Wednesday, January 17, 2007


What is pity? My Webster's Tenth Collegiate says, "1.a. a sympathetic sorrow for one suffering, distressed, or unhappy b. capacity to feel pity." Webster's 1828 dictionary, however, has the following:

[begin quote]
1. The feeling of suffering of one person, excited by the distresses of another; sympathy with the grief or misery of another; compassion or fellow-suffering.

He that hath pity upon the poor lendeth to the Lord. Prov. 19:17.

In Scripture however, the word pity usually includes compassion accompanied with some act of charity or benevolence, and not simply a fellow feeling of distress.
[end quote]

I like my Wesbter's 1828 dictionary; it shows how some words have changed, and certainly some attitudes have changed.

What interests me about both of these definitions is the lack of any implication of superiority on the part of the one doing the pitying. You see, I have heard many times the phrase, "I don't want your pity," or "I don't want your charity." Such a person probably says that because he thinks pity automatically implies the superiority of the one doing the pitying over the one being pitied. And perhaps pity is often given in such a proud manner. We say of such a person who does not want pity, often, that he is proud. There are, perhaps, one or two good kinds of pride, but the vast majority of them are bad. I submit that this sort of pride is bad. It's terrible theology. Would we say the same thing to Christ? Could you imagine a genuine believer going up to God and saying, "I don't want your pity (or charity)?" It's unthinkable. Such a person would be giving very ample evidence that he was not a believer. So if such behavior is not acceptable towards God, why would it be acceptable towards a fellow human being, who can only give peanuts compared with what God can give? The analogy is pretty amusing when you think about it. It would be like a person saying, "Yes, I will accept this gorgeous lake house worth $5 million, but not the carrot peeler."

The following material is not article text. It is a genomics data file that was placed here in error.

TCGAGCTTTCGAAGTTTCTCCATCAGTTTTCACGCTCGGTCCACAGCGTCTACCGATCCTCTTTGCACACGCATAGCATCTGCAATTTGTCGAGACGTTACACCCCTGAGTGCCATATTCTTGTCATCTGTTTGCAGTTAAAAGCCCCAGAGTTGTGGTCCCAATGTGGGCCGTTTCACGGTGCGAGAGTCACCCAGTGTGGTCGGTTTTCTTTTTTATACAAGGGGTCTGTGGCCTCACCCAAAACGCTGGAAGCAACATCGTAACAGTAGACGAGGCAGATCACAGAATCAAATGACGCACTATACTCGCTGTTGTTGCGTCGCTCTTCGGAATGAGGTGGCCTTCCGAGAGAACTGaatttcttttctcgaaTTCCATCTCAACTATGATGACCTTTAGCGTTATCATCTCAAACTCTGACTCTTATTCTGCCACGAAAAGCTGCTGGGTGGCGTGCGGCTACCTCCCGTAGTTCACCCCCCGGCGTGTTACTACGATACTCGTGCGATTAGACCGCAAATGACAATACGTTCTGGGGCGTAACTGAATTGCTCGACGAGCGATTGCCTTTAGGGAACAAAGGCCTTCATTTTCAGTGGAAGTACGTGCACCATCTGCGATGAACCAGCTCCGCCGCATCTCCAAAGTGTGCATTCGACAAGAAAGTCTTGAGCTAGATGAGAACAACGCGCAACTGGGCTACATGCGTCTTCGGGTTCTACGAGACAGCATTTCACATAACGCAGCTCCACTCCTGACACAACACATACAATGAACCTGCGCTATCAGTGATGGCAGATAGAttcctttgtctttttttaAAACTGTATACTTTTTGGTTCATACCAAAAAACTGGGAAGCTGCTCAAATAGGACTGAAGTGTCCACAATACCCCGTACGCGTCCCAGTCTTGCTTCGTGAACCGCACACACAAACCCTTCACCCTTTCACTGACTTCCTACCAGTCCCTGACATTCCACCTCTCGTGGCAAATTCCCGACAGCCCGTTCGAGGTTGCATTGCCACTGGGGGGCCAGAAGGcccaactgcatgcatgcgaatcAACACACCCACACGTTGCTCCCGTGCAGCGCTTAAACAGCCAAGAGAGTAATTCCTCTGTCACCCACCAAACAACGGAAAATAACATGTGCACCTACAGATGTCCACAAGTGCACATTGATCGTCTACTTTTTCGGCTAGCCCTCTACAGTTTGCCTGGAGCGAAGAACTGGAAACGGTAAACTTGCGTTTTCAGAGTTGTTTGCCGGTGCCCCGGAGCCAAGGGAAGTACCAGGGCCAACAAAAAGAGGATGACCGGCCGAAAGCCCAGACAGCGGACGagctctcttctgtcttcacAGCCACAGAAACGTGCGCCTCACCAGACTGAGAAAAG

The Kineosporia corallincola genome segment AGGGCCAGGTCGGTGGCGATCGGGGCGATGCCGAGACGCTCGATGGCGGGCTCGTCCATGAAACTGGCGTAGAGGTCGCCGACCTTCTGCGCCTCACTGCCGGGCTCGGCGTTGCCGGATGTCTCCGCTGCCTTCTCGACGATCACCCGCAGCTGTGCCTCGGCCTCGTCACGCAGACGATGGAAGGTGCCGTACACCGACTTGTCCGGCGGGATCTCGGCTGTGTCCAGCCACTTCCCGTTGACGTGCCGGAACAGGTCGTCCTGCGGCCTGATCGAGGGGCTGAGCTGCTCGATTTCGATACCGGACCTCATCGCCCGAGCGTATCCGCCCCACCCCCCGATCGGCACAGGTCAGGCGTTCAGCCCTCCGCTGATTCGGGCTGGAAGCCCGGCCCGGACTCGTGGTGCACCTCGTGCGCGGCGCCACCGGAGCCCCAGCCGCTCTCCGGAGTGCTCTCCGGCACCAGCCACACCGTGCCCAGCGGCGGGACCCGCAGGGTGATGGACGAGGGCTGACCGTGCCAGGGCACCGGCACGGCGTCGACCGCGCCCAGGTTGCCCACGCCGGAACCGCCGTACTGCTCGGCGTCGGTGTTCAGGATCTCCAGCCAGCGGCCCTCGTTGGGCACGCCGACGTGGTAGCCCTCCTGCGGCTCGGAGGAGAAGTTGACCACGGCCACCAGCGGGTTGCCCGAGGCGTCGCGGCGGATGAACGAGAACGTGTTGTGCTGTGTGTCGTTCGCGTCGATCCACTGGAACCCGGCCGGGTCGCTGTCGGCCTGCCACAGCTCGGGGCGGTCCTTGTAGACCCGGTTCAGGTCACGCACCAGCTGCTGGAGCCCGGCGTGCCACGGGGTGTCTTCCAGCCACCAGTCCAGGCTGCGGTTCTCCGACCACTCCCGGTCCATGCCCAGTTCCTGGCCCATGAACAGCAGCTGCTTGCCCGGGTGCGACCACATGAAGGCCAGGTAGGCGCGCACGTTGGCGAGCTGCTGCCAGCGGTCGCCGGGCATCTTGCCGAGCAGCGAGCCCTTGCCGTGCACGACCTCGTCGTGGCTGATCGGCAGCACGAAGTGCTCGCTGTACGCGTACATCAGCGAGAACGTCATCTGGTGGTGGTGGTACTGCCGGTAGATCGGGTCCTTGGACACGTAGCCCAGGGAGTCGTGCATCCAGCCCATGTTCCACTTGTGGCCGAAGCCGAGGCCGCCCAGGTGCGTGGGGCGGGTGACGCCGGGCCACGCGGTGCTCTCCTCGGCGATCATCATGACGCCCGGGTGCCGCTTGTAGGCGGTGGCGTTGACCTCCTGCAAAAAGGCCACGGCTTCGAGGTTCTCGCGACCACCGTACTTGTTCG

It is true that a certain kind of pity is not very helpful. A self-pity which wallows in misery and does not look up to the cross shows a lack of faith, much like in the Interpreter's house in Pilgrim's Progress where the fellow is raking about in the muck for some treasure, and cannot see the golden crown offered to him by the angel. And yet, another kind of self-pity is helpful: the kind that sees how miserable we are apart from God and accepts the gift of grace He so bountifully gives.

I like getting pity from others; life in this world is hard, and though I have not seen anything like the hardships some have had, mine are already significant: enough to break the spirit of a man who doesn't have God to lift him up. So the pity from others, a proper sort of pity, is comforting to me. I think it is right to accept such pity from others. And, lest you think I boast, if it is right to accept pity, then it is only by the grace of God that I do so. Praise be to God the Father, the Lord Jesus Christ, and the Holy Spirit for working together for my salvation, both in the justification and the sanctification.

In Christ.

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At 2/08/2007 07:36:00 PM , Blogger Lisa of Longbourn said...

"Do not scorn pity that is the gift of a gentle heart, Eowyn!"

“He looked at her, and being a man whom pity deeply stirred, it seemed to him that her loveliness amid her grief would pierce his heart. And she looked at him and saw the grave tenderness in his eyes, and yet knew, for she was bred among men of war, that here was one whom no Rider of the Mark would outmatch in battle.”

“Pity? It was Pity that stayed his hand. Pity and Mercy: not to strike without need. And he has been well rewarded, Frodo. Be sure that he took so little hurt from the evil, and escaped in the end, because he began his ownership of the Ring so: with Pity… Deserves it! I daresay he does. Many that live deserve death. And some that die deserve life. Can you give it to them? Then do not be too eager to deal out death in judgment. For even the very wise cannot see all ends.”

Not very biblical, but Tolkien did seem to attach pity and mercy and tenderness - the impulse to action. The Bible, I believe, frequently equates pity and mercy. I think our problem is that we hear "pity" and think "pitiful," which is not quite the same.

Good post. I love word studies, and old dictionaries!
To God be all glory,
Lisa of Longbourn


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